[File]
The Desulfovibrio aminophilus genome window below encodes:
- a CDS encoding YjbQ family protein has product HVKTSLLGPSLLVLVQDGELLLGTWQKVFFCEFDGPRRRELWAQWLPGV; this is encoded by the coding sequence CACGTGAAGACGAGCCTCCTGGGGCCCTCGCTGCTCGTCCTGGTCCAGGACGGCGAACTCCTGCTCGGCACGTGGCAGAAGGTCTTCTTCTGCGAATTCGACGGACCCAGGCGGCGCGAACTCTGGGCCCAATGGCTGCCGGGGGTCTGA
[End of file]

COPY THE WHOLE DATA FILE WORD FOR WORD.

The Desulfovibrio aminophilus genome window below encodes:
- a CDS encoding YjbQ family protein has product HVKTSLLGPSLLVLVQDGELLLGTWQKVFFCEFDGPRRRELWAQWLPGV; this is encoded by the coding sequence CACGTGAAGACGAGCCTCCTGGGGCCCTCGCTGCTCGTCCTGGTCCAGGACGGCGAACTCCTGCTCGGCACGTGGCAGAAGGTCTTCTTCTGCGAATTCGACGGACCCAGGCGGCGCGAACTCTGGGCCCAATGGCTGCCGGGGGTCTGA